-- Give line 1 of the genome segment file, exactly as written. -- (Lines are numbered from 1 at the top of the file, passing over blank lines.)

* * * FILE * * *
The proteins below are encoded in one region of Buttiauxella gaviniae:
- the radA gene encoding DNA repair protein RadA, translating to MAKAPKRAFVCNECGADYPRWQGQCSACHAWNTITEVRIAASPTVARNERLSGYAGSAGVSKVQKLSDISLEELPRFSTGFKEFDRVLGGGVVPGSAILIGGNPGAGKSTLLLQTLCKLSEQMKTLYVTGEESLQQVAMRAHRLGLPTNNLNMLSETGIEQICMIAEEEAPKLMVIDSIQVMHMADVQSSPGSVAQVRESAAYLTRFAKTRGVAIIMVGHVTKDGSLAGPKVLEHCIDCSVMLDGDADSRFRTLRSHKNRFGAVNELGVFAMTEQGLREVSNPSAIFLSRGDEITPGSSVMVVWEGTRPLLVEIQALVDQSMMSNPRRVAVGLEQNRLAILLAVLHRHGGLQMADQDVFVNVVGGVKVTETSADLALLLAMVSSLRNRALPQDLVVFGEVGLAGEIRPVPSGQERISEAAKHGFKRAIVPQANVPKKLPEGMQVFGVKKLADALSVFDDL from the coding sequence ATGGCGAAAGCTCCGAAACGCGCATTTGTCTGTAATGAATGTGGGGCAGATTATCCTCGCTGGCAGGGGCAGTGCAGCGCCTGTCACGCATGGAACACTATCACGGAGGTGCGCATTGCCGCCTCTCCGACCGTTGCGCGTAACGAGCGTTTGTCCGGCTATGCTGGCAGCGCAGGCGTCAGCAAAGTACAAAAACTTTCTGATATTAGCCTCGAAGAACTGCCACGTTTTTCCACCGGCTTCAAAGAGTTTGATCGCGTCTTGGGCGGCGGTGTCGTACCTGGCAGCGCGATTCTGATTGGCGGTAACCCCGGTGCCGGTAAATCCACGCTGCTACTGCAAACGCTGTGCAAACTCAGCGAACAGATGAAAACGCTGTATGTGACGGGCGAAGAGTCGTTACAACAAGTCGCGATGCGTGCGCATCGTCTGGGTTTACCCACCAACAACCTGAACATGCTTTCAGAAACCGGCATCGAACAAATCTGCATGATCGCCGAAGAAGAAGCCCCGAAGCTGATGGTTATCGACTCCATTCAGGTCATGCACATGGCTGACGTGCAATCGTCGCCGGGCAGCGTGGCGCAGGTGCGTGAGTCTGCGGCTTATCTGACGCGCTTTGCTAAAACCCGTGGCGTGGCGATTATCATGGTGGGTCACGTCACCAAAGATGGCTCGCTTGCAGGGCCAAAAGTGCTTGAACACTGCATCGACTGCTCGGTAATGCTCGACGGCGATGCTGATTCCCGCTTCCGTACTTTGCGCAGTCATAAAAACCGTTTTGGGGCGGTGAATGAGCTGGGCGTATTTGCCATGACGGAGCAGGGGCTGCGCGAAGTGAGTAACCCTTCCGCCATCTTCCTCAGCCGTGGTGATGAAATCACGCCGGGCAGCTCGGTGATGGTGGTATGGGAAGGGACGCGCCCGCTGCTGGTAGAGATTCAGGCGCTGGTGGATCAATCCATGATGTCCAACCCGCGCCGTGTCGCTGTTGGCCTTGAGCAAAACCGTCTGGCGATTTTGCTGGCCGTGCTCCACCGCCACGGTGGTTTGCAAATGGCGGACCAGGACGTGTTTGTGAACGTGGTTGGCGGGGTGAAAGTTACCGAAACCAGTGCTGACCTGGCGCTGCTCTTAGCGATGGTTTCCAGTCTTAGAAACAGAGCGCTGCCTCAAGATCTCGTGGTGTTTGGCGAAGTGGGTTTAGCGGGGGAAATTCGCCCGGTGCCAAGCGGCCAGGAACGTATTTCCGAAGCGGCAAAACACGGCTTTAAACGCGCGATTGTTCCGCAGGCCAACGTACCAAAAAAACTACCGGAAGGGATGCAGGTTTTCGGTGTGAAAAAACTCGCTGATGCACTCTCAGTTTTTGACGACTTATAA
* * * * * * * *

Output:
The proteins below are encoded in one region of Buttiauxella gaviniae: